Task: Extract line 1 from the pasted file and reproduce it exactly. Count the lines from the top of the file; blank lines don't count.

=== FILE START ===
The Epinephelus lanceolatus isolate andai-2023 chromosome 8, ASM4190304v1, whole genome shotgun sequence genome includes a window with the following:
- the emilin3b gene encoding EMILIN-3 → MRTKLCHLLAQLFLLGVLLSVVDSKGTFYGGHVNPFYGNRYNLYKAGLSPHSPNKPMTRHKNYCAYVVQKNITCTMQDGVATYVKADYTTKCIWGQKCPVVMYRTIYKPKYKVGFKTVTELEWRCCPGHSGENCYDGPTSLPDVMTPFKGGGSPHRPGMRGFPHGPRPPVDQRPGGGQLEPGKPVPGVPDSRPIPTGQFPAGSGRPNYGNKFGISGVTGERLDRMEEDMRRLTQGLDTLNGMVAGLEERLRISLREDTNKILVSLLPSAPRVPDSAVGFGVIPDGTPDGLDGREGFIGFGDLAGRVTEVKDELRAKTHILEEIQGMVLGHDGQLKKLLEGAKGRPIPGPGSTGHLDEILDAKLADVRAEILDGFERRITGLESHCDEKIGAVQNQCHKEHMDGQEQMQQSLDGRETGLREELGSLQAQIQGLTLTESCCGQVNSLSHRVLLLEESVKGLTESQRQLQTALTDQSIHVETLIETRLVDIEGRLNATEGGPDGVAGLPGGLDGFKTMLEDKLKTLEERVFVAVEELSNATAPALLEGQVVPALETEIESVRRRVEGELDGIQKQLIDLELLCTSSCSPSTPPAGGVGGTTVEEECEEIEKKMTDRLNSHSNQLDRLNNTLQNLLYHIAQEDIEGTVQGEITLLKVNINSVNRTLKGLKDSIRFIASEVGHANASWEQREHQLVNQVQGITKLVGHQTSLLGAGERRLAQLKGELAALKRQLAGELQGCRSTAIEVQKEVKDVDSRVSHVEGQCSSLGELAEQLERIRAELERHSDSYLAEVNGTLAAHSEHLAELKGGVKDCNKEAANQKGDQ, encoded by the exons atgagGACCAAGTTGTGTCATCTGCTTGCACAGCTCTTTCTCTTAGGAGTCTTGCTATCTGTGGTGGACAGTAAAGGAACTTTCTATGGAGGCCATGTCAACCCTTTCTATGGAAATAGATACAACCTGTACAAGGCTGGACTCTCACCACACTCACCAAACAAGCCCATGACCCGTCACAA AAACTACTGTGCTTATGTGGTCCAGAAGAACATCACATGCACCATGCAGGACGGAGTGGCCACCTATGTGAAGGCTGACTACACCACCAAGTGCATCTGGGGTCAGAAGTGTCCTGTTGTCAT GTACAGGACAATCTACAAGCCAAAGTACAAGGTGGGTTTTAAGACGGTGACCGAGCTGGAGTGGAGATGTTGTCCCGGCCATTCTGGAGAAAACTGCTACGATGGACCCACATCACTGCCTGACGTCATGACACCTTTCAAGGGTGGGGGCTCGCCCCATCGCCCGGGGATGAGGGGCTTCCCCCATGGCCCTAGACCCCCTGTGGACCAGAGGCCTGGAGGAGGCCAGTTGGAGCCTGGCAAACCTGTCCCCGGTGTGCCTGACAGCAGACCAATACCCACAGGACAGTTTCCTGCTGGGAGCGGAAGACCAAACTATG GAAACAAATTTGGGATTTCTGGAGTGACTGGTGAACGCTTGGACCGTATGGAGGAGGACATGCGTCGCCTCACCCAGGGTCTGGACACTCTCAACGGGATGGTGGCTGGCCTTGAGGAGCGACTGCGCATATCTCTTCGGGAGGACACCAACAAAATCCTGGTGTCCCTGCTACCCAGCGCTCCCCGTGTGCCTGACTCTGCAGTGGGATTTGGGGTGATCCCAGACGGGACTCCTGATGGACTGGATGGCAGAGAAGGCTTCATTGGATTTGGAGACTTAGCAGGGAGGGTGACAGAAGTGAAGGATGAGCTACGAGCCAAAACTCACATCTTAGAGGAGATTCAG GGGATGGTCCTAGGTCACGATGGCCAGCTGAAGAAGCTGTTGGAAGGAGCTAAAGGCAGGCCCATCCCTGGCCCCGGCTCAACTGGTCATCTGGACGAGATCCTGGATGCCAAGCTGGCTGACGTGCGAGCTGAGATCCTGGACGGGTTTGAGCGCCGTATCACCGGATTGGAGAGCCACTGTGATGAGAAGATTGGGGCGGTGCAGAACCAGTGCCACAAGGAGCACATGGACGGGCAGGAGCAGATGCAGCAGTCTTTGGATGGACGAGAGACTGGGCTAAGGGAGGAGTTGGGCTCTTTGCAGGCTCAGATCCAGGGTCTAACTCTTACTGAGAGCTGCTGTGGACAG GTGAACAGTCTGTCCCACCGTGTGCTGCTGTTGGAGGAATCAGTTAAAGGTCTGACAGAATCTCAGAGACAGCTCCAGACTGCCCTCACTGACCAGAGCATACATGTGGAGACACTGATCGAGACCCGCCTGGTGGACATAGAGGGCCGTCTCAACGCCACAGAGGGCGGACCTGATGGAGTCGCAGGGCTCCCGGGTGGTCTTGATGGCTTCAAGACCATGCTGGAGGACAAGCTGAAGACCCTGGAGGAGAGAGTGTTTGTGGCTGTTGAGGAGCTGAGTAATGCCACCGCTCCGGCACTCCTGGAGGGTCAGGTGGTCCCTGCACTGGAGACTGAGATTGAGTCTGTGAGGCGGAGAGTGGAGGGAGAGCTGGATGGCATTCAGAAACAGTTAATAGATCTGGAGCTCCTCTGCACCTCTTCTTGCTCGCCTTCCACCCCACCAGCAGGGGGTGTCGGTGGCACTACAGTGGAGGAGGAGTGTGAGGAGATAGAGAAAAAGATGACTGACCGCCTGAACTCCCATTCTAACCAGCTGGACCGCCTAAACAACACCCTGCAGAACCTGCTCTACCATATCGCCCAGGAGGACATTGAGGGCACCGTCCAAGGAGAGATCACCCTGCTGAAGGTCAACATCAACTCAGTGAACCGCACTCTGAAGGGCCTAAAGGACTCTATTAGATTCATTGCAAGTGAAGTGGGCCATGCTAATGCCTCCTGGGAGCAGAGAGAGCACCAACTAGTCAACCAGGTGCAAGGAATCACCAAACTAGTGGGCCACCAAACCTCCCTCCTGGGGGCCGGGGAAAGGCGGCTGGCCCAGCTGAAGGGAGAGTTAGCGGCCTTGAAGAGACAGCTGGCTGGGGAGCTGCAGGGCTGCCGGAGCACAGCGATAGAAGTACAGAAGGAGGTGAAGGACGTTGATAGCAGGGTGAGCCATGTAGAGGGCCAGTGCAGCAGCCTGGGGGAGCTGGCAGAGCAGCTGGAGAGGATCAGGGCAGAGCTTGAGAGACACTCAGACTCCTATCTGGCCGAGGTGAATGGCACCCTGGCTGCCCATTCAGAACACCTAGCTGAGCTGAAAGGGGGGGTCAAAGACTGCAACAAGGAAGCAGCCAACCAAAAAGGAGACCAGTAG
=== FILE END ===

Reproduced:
The Epinephelus lanceolatus isolate andai-2023 chromosome 8, ASM4190304v1, whole genome shotgun sequence genome includes a window with the following: